Employers step up efforts to dodge holiday help shortage

Santa may have less help this holiday season: A shortage of workers could lead to slower service and fewer products. But some companies hope to avoid that, like Bass Pro Shops, which is holding a national hiring event at all of its locations that aims to enlist 7,000 workers Wednesday and Thursday.

The path of the job market depends on the path of the virus. The COVID-19 pandemic is what initially caused this surplus of jobs and shortage of workers, so it only makes sense that eradicating the virus is what would rid employers of this issue as well. Experts say the pandemic has caused people to reevaluate what they want from their employers. They might not want just a paycheck anymore, but to know their employer has their best interests at heart.

In a time when so many are getting sick or dying from illness, those employees want to feel that their employer won’t abandon them during an unpredictable time, making them less likely to choose just any job. If this employee shortage continues through the holidays, consumers would feel the effects with things like longer lines, postponed appointments and later deliveries—all problems we’ve seen outside of the holidays during the pandemic.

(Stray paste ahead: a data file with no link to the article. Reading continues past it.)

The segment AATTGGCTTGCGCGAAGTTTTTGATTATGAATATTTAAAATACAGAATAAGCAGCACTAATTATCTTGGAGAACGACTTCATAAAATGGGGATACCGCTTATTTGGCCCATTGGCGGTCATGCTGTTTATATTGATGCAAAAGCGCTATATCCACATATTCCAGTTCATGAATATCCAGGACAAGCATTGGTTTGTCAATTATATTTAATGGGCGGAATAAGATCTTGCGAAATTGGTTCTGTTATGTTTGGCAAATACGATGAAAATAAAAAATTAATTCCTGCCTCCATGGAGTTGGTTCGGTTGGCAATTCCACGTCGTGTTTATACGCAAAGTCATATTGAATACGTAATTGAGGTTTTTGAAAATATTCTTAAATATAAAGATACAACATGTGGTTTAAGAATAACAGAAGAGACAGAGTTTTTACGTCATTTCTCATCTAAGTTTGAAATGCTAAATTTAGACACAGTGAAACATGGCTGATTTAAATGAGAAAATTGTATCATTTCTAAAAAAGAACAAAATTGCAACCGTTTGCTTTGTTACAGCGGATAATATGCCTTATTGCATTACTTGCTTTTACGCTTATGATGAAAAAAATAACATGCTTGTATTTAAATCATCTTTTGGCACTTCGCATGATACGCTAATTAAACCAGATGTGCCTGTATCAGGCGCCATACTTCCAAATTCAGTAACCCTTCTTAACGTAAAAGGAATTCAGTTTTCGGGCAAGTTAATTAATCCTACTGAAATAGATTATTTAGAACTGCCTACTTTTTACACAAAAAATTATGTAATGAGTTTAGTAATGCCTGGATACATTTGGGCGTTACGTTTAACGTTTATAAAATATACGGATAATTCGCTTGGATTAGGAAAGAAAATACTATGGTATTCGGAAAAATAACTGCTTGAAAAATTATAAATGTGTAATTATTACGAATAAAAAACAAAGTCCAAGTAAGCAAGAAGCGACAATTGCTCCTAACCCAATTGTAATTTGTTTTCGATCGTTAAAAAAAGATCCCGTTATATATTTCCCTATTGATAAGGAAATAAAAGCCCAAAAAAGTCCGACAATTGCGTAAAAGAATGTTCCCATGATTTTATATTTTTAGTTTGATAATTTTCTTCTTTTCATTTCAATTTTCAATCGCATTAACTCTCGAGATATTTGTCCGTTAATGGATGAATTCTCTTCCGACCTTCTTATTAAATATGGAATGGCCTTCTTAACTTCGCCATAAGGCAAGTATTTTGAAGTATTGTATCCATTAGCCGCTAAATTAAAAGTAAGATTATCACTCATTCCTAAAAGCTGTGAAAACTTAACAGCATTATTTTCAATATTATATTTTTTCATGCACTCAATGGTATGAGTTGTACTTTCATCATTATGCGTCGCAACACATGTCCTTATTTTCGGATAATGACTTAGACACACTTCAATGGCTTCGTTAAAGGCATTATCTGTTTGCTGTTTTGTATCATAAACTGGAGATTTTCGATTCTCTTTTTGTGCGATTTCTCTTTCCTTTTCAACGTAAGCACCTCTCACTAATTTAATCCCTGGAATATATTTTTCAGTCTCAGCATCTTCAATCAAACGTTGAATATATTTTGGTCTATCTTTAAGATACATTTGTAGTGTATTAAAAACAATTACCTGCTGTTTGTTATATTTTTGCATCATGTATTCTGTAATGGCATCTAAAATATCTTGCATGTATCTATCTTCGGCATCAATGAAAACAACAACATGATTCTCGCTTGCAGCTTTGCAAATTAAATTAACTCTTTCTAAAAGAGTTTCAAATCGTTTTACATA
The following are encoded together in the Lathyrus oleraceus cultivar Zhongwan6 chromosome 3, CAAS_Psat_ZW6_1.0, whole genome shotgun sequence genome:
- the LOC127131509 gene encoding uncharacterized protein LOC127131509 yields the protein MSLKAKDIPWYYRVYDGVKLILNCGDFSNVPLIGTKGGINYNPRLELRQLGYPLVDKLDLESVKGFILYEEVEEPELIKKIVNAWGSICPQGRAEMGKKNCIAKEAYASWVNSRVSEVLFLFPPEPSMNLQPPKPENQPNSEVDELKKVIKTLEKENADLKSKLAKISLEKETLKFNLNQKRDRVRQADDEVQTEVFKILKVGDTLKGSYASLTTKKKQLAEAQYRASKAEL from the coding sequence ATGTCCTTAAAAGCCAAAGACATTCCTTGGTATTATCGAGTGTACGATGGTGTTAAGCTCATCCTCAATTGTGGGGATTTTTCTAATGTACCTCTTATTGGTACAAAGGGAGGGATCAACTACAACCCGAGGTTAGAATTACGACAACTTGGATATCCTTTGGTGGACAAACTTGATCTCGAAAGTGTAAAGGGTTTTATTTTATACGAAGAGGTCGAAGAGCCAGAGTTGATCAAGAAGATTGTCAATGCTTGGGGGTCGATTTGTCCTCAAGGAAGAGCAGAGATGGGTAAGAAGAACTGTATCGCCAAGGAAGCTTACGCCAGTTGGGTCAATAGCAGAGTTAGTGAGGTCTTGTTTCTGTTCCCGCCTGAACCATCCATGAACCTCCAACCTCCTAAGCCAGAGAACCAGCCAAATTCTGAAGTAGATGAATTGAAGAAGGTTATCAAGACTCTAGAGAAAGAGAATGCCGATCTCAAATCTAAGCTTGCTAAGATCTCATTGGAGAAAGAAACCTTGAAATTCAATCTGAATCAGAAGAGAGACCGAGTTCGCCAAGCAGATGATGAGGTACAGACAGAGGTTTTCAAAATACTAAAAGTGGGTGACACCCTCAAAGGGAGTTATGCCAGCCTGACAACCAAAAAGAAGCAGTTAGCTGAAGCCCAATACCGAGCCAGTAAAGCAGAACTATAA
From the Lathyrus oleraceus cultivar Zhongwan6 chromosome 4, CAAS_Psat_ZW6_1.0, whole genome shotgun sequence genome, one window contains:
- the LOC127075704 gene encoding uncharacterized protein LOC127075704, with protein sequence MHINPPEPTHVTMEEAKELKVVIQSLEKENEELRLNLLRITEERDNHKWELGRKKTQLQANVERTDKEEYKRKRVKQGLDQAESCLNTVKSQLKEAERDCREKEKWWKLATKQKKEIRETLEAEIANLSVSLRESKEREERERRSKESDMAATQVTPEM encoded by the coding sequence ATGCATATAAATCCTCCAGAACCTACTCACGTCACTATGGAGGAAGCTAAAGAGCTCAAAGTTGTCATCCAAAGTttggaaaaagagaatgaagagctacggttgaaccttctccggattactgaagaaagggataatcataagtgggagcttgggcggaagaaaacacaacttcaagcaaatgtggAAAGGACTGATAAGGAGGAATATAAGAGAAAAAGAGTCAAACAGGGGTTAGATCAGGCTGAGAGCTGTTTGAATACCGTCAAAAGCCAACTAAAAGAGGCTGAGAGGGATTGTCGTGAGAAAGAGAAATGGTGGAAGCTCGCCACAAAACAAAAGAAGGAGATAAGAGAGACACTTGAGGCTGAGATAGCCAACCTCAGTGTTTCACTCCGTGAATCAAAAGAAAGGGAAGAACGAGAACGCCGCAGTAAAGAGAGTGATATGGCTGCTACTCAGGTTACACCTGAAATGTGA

“I’ve been saying this since about March 2020, which is the economy, the businesses, everything going back to normal, is contingent on our health going back to normal and the state of the virus in the U.S. going back to normal,” said Joseph Liu, assistant professor of management at Florida Gulf Coast University.

Many are now pulling out all the stops when it comes to hiring help for the holidays. Bass Pro Shops, for example, is offering health, dental and life insurance programs, what it calls “competitive” wages, holiday and vacation pay and merchandise discounts up to 45% off at its hiring event at all its locations from 10 a.m. to 7 p.m. Target is emphasizing its free virtual doctor’s visits and mental health support and free flu shots for all employees. Job seekers nowadays are looking to feel secure while employed.

“I think what we’re seeing now is a bit of a change in the assumptions of employees and employers and their kind of expectations for each other,” Liu said. “To make sure that, ‘Hey, I need to know beyond just going to this job and listening to what you’re asking me to do, that you kind of have my best interests at heart.'”

Experts say it’s impossible to predict how long this employee shortage will continue, but to speed things along, they’re recommending companies ramp up the benefits they offer and encourage vaccination throughout the company, two things which might make potential hires feel safer.

Reporter:Taylor Wirtz
Writer:Joey Pellegrino
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